Boulder County Tree Care

Check for changes in the leaves of the tree, such as early fall coloration,
chlorosis, or scorched edges. (Photo: Shutterstock).

Carol O'Meara, Colorado State University Extension

Carol O’Meara, Colorado State University Extension

BOULDER COUNTY – Trees this summer have dealt with many challenges, from wet feet to intense heat, and some are starting to throw in the towel. Although the temperature continues to bake us, symptoms of stress on our trees from a summer of strange weather are showing up all over town. Help your trees go into fall with a late summer tree inspection.

“We do a tree survey every summer; it’s how we’ve picked up on problems,” said Kathleen Alexander, City of Boulder Forester. “It’s a (health) checkup. Trees need routine maintenance like pruning or pest control.” Alexander shared pointers for giving your tree a checkup yourself:

– Is there anything different or unusual about the tree? Stand back so that you can see the tree from top to bottom. Does the canopy look full all the way around, and is it the same as in previous years?

– Check for broken branches that might not have been obvious earlier in the year. “If the tree has a hanger (a partially broken branch dangling within the canopy) you might not see it until the leaves on it turn brown. Then you look up and see the branch is cracked,” she said. Large, broken limbs are hazardous, so contact an arborist to have them remove it.

– Is the crown thinner; can you suddenly see daylight through it? Loss of leaves could be due to stress on the tree or from frost early in the year that prevented the tree from having a full set of leaves. A third reason is mid-summer leaf drop.

Mid-summer leaf drop is characterized by trees leafing out normally in spring, then dropping leaves in late July or August for seemingly no reason. When trees lose a lot of fine roots during dry winter, they can’t support summer’s lush canopies. Leaf tips brown and leaves drop from the tree.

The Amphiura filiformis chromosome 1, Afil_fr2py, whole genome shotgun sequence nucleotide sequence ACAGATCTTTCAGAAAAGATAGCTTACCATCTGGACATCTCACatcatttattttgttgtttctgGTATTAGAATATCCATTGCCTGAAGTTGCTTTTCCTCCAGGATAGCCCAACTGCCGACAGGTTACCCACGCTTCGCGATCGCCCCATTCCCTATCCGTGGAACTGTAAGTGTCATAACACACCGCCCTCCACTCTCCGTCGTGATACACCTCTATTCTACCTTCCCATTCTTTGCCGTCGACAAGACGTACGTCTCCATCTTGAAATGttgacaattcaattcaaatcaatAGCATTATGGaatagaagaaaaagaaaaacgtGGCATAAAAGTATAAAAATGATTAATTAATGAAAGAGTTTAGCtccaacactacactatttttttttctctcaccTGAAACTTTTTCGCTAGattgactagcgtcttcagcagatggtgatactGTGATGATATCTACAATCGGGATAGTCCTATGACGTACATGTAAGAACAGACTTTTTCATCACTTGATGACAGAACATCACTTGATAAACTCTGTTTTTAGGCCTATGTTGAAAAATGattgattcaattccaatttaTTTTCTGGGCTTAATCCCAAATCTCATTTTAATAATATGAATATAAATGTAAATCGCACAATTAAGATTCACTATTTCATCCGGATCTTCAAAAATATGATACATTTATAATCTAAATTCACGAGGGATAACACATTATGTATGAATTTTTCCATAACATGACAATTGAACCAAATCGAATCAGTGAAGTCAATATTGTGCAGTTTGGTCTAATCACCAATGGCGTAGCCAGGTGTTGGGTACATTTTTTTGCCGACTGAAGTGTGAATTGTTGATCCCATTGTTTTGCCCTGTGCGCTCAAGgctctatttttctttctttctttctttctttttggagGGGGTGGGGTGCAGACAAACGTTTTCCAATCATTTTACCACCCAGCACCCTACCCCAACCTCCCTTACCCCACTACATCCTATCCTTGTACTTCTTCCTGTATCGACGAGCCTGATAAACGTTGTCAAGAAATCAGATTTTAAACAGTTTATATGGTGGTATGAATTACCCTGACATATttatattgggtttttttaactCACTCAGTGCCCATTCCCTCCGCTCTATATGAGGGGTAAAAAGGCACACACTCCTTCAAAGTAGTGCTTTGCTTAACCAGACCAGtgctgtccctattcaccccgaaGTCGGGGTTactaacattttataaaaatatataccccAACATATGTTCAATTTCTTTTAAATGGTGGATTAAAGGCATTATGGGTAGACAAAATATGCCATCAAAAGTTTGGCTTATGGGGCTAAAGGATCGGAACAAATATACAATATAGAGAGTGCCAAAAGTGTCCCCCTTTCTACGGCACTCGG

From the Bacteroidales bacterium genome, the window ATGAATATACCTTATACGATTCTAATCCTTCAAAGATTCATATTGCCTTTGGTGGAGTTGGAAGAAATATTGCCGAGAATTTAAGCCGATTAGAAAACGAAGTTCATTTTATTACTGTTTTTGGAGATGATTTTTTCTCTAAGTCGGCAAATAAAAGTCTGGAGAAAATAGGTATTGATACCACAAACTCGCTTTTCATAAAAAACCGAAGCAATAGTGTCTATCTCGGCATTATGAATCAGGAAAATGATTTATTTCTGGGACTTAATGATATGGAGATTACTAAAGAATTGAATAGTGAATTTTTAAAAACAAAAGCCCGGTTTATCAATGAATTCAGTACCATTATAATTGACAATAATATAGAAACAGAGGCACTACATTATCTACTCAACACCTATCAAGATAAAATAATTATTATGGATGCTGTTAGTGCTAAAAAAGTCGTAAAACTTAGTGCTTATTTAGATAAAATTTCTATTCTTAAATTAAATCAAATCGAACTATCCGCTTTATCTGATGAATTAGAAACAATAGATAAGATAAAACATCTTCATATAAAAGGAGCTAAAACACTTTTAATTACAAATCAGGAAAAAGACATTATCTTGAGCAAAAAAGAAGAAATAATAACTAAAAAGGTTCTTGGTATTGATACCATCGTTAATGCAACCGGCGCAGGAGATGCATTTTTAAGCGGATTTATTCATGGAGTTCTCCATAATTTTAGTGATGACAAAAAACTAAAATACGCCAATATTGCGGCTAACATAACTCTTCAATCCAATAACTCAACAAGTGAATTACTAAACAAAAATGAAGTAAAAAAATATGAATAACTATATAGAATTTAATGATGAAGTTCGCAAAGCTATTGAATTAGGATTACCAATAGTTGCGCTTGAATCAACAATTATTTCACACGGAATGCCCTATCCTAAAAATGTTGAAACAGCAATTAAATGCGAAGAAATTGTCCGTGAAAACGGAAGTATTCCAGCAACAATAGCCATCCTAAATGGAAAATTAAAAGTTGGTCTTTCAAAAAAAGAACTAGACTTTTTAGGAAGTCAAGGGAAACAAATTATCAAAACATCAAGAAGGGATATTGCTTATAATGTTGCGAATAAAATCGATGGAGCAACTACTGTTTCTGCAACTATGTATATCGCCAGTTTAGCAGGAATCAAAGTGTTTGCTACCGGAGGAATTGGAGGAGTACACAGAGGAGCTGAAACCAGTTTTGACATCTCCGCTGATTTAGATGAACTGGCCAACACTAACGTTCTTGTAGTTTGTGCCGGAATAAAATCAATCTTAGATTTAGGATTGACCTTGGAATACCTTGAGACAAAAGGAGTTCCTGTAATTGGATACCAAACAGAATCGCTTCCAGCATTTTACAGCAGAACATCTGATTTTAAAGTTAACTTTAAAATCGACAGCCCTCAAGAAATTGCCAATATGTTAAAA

– Check for changes in the leaves of the tree, such as early fall coloration, chlorosis, or scorched edges. Scorched leaves show up as evenly discolored areas on leaves that are dry and slightly curled, moving from the tips inward. These brown areas have no colored rings, called halos, or fruiting bodies of fungus on them.

Compounding the mystery of leaf problems this year is the cool wet weather followed by heat, then cool moist weather followed by more heat. Leaf spot diseases, such as Marssonina or Septoria thrive in the type of weather we had. Infection spread during the cooler weather and symptoms are showing up now.

Fruiting bodies of fungi usually show on the leaf as small, pimple-like speckles and often have red or yellow halos around the diseased area. Bacterial disease on leaves will have this halo as well, along with a slimy or greasy looking center spot. If your tree develops these ‘leaf zits’, you should suspect a fungal or bacterial disease.

Many people notice the odd bright yellow discoloration of trees in our area caused by iron chlorosis. Although iron is contained in our soils, our high pH makes it unavailable to plants. They suffer by being unable to make chlorophyll, the green coloration in leaves. As a result, we have a landscape of trees that are a flaming lime-yellow in color.

In most cases leaves become pale yellow but veins remain green. Iron chlorosis can contribute to the death of the tree by reducing the chlorophyll to the extent that leaves develop brown spots between veins and die off, or leaves are stunted and branches die back over winter. Helping trees overcome their iron chlorosis through applications of chelated iron is a life-long commitment, one that must be addressed several times each season, year after year.

By Carol O’Meara, Colorado State University Extension. Colorado State University Extension, together with Boulder County Parks and Open Space, provides unbiased, research-based information about consumer and family issues, horticulture, natural resources, agriculture and 4-H youth development. For more information contact Extension at the Boulder County Fairgrounds, 9595 Nelson Rd., Box B, Longmont, 303.678.6238, e-mail comeara@bouldercounty.org or visit ext.colostate.edu/boulder.